HomeLifestylePost-Covid, disappointing festive season for artisans due to budget cuts by Durga...

Post-Covid, disappointing festive season for artisans due to budget cuts by Durga Puja committees

as Delhi Preparation for celebrating Navratri Durga Puja After two years of covid pandemic silence, the situation remains gloomy for the city’s idol makers, as expenditure cuts by individuals and budget cuts by worship committees.

According to the artisans, this year the orders have come down by around 70 per cent as compared to the pre-covid times and most of the orders are for smaller and cheaper idols, resulting in lower profit margins.

“Our business was affected due to the pandemic and the subsequent restrictions. We have returned to work after two years, but business has not resumed. It is not even 25 per cent (before Covid) and because of this, we had to reduce our staff,” Govind Nath, owner of an idol making shop in Chittaranjan Park, told PTI.

He said eleven idol makers from West Bengal, who used to work here, went back to their respective hometowns during the first lockdown in 2020.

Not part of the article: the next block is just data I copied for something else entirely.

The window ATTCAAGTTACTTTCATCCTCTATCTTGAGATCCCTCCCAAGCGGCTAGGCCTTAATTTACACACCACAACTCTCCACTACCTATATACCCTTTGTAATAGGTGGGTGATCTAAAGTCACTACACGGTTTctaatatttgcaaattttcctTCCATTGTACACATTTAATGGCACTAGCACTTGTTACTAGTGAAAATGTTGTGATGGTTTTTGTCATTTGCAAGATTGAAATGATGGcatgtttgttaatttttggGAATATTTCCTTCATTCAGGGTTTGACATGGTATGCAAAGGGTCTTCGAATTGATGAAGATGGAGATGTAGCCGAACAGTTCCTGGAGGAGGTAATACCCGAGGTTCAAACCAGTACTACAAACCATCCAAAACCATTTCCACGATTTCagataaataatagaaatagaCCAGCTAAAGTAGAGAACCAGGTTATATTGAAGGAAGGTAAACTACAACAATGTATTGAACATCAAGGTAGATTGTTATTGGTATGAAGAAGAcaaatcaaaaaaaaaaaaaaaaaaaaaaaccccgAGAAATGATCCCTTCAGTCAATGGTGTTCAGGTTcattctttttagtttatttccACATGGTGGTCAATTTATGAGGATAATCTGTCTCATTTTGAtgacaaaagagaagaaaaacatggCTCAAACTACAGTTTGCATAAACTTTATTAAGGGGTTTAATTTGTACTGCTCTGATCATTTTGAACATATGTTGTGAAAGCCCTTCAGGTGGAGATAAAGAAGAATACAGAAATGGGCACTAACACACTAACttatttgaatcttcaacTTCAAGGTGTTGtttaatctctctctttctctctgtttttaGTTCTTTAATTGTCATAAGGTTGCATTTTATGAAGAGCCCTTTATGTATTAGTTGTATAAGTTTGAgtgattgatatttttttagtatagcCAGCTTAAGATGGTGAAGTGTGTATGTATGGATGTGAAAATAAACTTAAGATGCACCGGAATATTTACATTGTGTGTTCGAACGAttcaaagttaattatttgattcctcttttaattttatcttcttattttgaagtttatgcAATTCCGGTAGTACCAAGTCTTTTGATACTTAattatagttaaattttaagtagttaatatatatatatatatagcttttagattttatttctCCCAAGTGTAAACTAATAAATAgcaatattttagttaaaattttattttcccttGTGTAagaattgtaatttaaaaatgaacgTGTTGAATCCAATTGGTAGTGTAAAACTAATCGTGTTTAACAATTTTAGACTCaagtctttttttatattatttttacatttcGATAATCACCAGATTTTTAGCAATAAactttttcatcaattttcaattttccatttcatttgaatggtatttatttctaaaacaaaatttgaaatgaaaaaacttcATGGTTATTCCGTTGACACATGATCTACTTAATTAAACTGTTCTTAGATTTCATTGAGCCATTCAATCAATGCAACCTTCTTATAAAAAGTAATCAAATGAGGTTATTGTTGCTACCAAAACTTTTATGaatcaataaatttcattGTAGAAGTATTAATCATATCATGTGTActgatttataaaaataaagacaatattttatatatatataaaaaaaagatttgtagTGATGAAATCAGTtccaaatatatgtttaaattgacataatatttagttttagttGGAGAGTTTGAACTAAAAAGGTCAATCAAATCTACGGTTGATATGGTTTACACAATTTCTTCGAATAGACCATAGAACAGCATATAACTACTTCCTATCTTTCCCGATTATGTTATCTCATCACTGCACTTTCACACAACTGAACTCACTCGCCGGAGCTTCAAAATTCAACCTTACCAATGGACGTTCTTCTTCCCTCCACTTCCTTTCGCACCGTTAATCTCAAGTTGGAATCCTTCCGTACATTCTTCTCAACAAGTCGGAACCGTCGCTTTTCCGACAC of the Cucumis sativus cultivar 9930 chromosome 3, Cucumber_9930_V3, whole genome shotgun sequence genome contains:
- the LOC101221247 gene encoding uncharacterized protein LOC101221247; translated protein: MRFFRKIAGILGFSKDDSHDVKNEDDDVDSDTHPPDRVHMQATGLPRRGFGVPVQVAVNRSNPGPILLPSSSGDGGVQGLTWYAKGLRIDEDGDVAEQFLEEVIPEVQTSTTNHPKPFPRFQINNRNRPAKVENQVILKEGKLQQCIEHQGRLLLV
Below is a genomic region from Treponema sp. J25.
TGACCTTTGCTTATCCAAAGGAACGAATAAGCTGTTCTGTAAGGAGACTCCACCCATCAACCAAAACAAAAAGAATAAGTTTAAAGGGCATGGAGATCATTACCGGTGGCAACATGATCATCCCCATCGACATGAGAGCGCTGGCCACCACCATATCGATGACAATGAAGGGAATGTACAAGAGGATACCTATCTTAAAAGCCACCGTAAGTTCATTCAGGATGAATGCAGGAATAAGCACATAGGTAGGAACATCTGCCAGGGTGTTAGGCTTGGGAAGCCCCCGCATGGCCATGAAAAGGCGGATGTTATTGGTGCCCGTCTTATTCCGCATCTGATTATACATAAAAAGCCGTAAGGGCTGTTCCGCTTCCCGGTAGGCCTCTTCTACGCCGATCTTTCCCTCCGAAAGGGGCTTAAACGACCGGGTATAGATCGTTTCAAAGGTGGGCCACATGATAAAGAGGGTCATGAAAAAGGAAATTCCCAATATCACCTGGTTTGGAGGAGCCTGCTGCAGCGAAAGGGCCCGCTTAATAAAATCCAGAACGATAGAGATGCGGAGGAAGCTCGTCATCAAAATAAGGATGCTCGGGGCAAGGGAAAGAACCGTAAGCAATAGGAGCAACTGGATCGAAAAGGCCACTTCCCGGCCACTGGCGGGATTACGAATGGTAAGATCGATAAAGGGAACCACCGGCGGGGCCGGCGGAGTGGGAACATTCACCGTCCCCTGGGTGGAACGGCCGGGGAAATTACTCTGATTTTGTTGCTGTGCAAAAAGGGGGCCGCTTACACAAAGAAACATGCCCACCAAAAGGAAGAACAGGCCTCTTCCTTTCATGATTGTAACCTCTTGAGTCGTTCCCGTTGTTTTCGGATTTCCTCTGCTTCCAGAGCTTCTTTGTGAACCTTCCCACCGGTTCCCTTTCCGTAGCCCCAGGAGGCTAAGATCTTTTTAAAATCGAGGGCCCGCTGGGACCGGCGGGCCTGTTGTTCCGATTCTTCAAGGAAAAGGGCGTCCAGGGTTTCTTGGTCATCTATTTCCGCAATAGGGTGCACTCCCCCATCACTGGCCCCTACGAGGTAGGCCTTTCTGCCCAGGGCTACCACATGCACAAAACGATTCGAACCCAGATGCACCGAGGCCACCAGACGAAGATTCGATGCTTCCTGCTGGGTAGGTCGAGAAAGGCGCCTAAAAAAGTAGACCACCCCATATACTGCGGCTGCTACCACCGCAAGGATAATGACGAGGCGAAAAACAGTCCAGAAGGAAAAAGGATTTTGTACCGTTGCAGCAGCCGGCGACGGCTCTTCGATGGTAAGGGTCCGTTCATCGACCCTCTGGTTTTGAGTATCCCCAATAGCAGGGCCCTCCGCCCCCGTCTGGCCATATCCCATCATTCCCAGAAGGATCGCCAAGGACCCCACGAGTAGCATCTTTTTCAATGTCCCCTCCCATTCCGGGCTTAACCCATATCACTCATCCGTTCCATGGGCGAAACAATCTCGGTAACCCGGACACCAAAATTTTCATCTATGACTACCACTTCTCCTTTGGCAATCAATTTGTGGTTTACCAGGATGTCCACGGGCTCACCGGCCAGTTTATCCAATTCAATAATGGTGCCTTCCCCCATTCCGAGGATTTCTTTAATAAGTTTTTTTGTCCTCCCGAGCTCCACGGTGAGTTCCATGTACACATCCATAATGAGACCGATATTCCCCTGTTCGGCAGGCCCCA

“People are ordering smaller sized idols. Worship The committees have also reduced their budget. Those who used to spend Rs 1.5 to 2 lakh on an idol are now spending only Rs 50,000 to Rs 80,000,” Nath told PTI.

“We used to make at least 70 to 80 idols here during Durga Puja in pre-Covid times. This year we are making only 25.

Durga Puja Puja committees have slashed their budget, worsening the condition of artisans(Credit: Uddeep Banerjee)

Nath said his family has been in the idol-making business for more than 50 years, but has “never been at a loss” in the last two years.

Tapan Biswas (40), an artisan from Chittaranjan Park, had admitted his nine-year-old son to a prominent school in Delhi a year before the pandemic hit. Due to the loss, he had to admit his son in a government school.

“I was delighted when I enrolled my son in one of the best private schools in the city. But after the pandemic, I had to take her to a government school so that I could support the family. There was no work as religious gatherings and gatherings were banned during the lockdown,” Biswas told PTI.

Twenty-two-year-old Sujit Das, a resident of Krishnanagar in West Bengal, had to wander from door to door to make a living and support his family during this period. Epidemic,

“The last two years have been extremely difficult. I had to return to my hometown and look for work there. My brother is also an artisan and we both run the family,” Das said.

Meanwhile, Sourav Chakraborty, member of CR Park Puja Committee, said that due to paucity of funds, the budget has been cut by about 25 per cent this year.

“The money is not coming from the usual sponsors. We have also cut spending on cultural events. No events have been cancelled, but we will not be able to organize them as extensively as we used to Epidemic,” They said.

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